11th Annual LunaFest Short Films Festival

Saturday, March 3, 2012


If you consume powerbars, you'll no doubt be familiar with Clif and Luna bars, but you may not know this same company is in the film biz. In 2000 they created LunaFest a short film festival by, for and about women.

It's a traveling, one night film festival; this year (Friday, March 2, 2012) one of the stops was Chestnut Hill, PA (30 minutes outside Center City Philadelphia for any non-local readers). One of Tinsel & Tine's missions is to highlight film and food events around the city; this one was of particular interest because it was located in my own backyard, and served as a community fundraising event.



Here's how it works: If you are an organization looking to do a fundraising event, contact Lunafest and fill out an application to be a host.

Last night's host was Chestnut Hill Hospital who will in turn donate the proceeds to St. Catherine Laboure Medical Clinic, whose mission it is to provide compassionate, high quality, comprehensive, primary medical care to those without health insurance.

Lunafest is also in a fight against breast cancer, so 85% of the profits will go to the host/clinic and 15% is donated to The Breast Cancer Fund.

I thoroughly enjoyed: talking to the attendees (view slide show above), the spread catered by fresh, local, natural Weavers Way Co-op and most surprisingly, the short films selected.

Truth be told, I really didn't expect the shorts to be good. I figured the emphasis would be on bringing women together on a Friday night, for food, laughter, networking and donations. The films I assumed would be banal at best. Not so, the screening consisted of award winning filmmakers, every piece well-produced, imaginative, informative and an example of excellent storytelling.

My favorite - I'm a Girl by Susan Koenen (Amsterdam)
The film featured a series of interviews with a 13 year-old "girl" Joppe, who was actually born a boy. Sure, we've seen this story before, especially for those of us that attend QFest
However, this young girl has such a handle on this issue, you'll feel ashamed at not being more accepting of your own imperfections.  (Visit my musings blog Book of Hours, for more on this film).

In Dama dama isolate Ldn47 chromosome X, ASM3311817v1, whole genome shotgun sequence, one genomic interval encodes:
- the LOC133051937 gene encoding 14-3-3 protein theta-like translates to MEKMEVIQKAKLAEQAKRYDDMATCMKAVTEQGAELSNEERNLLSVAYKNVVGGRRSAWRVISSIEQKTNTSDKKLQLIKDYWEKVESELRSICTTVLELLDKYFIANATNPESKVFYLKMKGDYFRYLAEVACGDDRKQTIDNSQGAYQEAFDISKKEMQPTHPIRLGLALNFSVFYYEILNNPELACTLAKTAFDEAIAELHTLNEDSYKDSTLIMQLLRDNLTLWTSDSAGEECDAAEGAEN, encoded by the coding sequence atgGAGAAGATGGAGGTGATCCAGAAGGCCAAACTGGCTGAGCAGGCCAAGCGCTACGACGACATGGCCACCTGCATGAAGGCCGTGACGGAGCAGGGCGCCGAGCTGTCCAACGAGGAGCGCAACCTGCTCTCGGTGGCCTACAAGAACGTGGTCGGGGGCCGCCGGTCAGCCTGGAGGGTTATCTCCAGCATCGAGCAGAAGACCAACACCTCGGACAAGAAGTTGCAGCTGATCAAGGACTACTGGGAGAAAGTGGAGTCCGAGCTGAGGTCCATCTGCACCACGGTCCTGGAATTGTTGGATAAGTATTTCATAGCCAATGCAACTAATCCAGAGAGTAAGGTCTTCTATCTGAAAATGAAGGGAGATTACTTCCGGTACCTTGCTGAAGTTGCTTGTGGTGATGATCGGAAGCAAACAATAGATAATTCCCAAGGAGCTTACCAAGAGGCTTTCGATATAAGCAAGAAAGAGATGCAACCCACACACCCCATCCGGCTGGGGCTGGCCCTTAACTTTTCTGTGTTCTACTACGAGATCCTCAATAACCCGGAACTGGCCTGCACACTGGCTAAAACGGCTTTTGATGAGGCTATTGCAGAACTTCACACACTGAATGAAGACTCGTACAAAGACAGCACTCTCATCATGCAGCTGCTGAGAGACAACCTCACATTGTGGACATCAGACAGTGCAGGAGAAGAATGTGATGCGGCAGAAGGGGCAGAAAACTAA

2nd favorite - Worst Enemy by Lake Bell (USA)
Off-beat comedy about a quirky, single woman struggling with Lactose intolerance and anxiety. The true genius of the film is comedic actress, Michaela Watkins.

The other films screened:
Every Mother Counts: Obstetric Fistula by Christy Turlington Burns

How to be Alone by Andrea Dorfman

Lady Razor Backs by Laura Green


Missed Connections by Mary Robertson

 Life Model by Lori Petchers


A Reluctant Bride  by Shideh Faramand

 The Wind is Blowing on my Street by Saba Riazi


LunaFest Committee: Cathy Brzozowski, Joanne Rosenbaum, Anne Workman, Sylvia Studenmund, Kathleen Welsh Beveridge


In Kind Donations: Brossman Center, Brewers Outlet, Edwin Slogoff Photography


Raffle Donors: Avenida Restaurant, Chestnut 7 Restaurant, Cin Cin Restaurant, Iron Hill Brewery, Kitchen Basket, Trolley Car Diner, McMenamin's Tavern, Morris Arboretum, Woodmere Art Gallery

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NEWS: MS Walk

NEWS: MS Walk
In Support of my friend and fellow blogger/journalist Thomasena Farrar of MusicMoviesThoughts who is a "thriver" with MS. I am doing the MS Walk in Philly on May 3rd. I'm trying to raise $150 for the cause.

We'd love our readers support, please click MS Walk Donation or the image above.

Donations of any amount are welcome.

MMT is currently featuring celebrity interviews of those either with MS or close ties to someone with the illness. Read Interview with the late comedian Richard Pryor's daughter Rain PryorJennifer Holiday and Eric Roberson
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is about discovering what I find pleasing in screening & eating - in case you missed it, the name is a play on Tinseltown using the Tines of a Fork.

Feel free to send me info on a film or new restaurant you'd like me to highlight.
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Will there ever be a cap on movie prices?

Will we one day pay $20 a pop?

Why don't we pay on a scale?

A crap movie like everything Adam Sandler has ever done should cost about $4.50.
Big action movies like"Lord of the Rings", "Iron Man," "Transformers" are worth $10.
Woody Allen movie or something like "Silver Linings Playbook" $6-$7.
A chick flick or light comedy $5.75 and most Indie Films $5.25.

You could even do it by seasons - all summer block busters from May to August - $10
Sept - November 15th $3.50 - $4
Back to $10 for Thanksgiving and Christmas etc...

Or you can do it by A Actors ($9 - $10), B Actors ($6 - $7) TV actors on the big screen ($3.50 - $4)

Surely I'm not the first person to realize this makes sense. Has it been voted on in the Motion Picture Industry and then vetoed? If so, why?

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